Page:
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The Oklahoman's Richard Mize, From 2001, Property's value found in hearts

Richard Mize in 2001. [THE OKLAHOMAN ARCHIVES]
Richard Mize in 2001. [THE OKLAHOMAN ARCHIVES]

EDITOR'S NOTE: Real Estate Editor Richard Mize is on one week of furlough. Here is a vintage column, one of his favorites, touched up slightly, from May 12, 2001.

MULDROW — The seat is a piece of furniture, but that is only a technical definition.

It's much more. There is a special comfort in the straightness of its back, the smoothness of its wood, the softness of its cushion.

The building is "nonresidential construction," a statistical distinction used by those who track such things.

It's much more. Amazing grace abiding within its walls caressed aching spirits gathered in the presence of God and family to celebrate the passing of our matriarch.

The ground I stood on, strictly speaking, is a very specific type of realty.

It is so much more. The parcels are tiny and clustered. Property lines follow family lines of generations, not mere title. The dirt, clipped grass, big trees and narrow lane combine in my heart and mind and experience in a way that's hard to explain.

The seat is a pew.

The building is a church.

The land is a cemetery.

Technically, it is all property. Its value is measured not in legal tender, but by tender mercies.

Tender mercies? Oh, this romantic view of mine.

The pew, after all, is just wood and fabric. The building is just a building; it takes people to make a church. The land is just dirt and grass and trees.

But it takes romanticism, or at least sentimentality, to create a sense of place. It takes a certain spiritual synergy to make a house into a home, to turn any piece of property into something more than the sum of land, bricks and mortar.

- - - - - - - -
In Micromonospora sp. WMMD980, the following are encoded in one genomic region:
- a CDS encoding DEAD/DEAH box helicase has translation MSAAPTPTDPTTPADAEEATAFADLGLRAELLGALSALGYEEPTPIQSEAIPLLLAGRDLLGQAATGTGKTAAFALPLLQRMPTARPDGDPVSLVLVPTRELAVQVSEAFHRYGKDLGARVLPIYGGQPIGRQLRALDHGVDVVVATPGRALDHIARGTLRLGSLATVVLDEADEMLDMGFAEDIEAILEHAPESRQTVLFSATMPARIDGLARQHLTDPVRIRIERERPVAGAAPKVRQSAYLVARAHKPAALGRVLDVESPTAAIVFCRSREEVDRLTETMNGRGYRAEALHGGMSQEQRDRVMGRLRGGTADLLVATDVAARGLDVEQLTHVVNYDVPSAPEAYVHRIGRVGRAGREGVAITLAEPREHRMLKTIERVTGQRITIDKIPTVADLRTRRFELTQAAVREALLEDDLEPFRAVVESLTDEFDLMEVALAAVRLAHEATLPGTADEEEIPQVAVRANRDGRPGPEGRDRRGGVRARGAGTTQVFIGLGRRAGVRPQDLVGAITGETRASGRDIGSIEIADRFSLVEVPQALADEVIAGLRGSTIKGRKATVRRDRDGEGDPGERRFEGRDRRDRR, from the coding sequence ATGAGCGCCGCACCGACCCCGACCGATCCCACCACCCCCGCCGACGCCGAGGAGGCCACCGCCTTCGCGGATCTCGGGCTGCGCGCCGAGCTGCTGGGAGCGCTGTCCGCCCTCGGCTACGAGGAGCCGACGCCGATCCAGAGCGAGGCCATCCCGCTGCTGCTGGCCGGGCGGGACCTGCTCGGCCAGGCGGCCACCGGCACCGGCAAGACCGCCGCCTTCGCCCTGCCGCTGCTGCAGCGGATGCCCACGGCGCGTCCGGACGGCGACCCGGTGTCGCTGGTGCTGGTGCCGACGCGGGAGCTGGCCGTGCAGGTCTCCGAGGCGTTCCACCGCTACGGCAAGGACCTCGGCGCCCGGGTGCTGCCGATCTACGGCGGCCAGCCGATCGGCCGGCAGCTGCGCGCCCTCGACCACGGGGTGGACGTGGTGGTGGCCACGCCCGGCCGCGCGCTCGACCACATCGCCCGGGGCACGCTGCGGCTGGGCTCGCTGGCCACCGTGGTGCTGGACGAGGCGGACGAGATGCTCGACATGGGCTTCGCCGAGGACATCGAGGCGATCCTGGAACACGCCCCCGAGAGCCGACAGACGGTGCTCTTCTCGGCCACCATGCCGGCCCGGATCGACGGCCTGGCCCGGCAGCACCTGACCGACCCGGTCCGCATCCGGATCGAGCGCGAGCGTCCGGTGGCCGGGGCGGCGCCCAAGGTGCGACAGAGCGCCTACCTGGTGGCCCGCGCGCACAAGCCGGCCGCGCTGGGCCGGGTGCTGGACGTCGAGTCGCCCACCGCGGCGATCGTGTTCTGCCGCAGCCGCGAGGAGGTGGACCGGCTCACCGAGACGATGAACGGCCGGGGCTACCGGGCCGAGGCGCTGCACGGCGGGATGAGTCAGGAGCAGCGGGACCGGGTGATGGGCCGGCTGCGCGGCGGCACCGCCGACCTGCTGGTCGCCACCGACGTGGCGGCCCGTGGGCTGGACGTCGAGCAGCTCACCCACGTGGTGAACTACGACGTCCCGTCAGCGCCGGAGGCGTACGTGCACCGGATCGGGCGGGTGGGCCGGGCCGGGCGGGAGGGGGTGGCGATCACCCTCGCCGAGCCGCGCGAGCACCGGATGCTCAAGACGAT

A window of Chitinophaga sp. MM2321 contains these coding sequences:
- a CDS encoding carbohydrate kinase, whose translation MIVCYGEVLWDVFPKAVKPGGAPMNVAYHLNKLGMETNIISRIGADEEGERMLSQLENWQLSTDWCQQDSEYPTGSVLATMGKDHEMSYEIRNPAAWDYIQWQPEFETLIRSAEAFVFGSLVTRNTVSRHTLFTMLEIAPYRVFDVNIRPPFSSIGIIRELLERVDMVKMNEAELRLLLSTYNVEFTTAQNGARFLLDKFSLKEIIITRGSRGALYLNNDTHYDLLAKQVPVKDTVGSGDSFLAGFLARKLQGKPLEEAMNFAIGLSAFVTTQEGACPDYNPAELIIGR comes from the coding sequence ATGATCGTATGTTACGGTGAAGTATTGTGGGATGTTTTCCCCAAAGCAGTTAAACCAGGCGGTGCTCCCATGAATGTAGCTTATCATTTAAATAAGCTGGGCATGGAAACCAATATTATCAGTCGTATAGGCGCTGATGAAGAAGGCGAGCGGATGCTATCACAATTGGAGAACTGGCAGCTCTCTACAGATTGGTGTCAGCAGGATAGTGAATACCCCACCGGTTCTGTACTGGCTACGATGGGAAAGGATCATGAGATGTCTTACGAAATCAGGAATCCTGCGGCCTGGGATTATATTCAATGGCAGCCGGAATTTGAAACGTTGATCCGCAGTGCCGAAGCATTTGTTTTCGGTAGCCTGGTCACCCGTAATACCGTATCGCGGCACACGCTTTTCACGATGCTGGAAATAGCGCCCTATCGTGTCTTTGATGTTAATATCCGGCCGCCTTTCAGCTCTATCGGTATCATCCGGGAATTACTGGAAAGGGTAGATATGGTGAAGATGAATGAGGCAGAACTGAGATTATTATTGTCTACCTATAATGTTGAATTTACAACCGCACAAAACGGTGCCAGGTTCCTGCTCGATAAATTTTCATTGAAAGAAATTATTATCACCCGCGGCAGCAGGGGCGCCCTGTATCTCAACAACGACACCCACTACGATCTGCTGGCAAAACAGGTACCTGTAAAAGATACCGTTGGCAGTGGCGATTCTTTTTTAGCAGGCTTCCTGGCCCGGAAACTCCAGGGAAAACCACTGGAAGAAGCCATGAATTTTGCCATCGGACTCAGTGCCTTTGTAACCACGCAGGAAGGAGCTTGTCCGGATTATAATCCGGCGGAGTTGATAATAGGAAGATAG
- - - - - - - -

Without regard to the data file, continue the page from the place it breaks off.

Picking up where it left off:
An architect's vision, a builder's intent, a developer's goal — these are matters of the heart as well as the head. There is a reason for putting the arts and sciences in the same college. Form does follow function.

But ask any Oklahoma City developer with a quarter-section of land the name of the creek running across his property. I ask every chance I get. No one ever knows.

Real estate pros deal property the way people deal cards: constantly shuffling, pairing, buying, selling, leasing, developing, then moving on and forgetting. Nothing wrong with that. The market sets property values. The value is the bottom line.

For some of us, the true value of property is found in other things.

At First Baptist Church, family and friends grieved the passing of my aunt, Orel (Mize) Fargo, 85, then gathered outside under a sad little blue tent at Muldrow Memory Gardens Cemetery. These are my family lines here in the southwest corner, representing generations of Mizes.

This is my place, the place I'm from, the one by which all other places are measured.

My house in Edmond is a home, because of my wife and child — and the dogs, of course. Without them, it's just a house. It has a certain just-passing-through feeling about it. The same feeling followed me for 10 years in Texas.

Wherever I lay my head, my heart is tethered forever to this place. But not because of the town of Muldrow itself. We didn't live in town.

Our place was a cluster of homes two miles east, "out on the highway" around what is still known by old-timers as Mize-Fargo Corner. It was the pasture land surrounding those homes, and the land in the nearby Moffett bottoms of the Arkansas River are where my dad and his brothers farmed.

It was the farm house where I started growing up and the "new" house built next door, in 1979, where I finished.

It is the fact that I know it is one mile north to Slab Holler, one mile south to Lone Oak, another mile south to Cottonwood. It's about 10 miles north to Long, another 10 north and east to Short. I know that the only thing left of the Paw Paw community, the Paw Paw Cemetery, is about a 10-mile drive south and east on dirt roads, but only five miles or so as the crow flies.

I couldn't tell you the monetary value of any of it.

But ask me the names of the creeks running through it. They are Camp Creek, Garrison Creek and Rabbit Branch, and I know them apart.

Richard Mize

Real estate editor Richard Mize has edited The Oklahoman's weekly residential real estate section and covered housing, commercial real estate, construction, development, finance and related business since 1999. From 1989 to 1999, he worked... Read more ›

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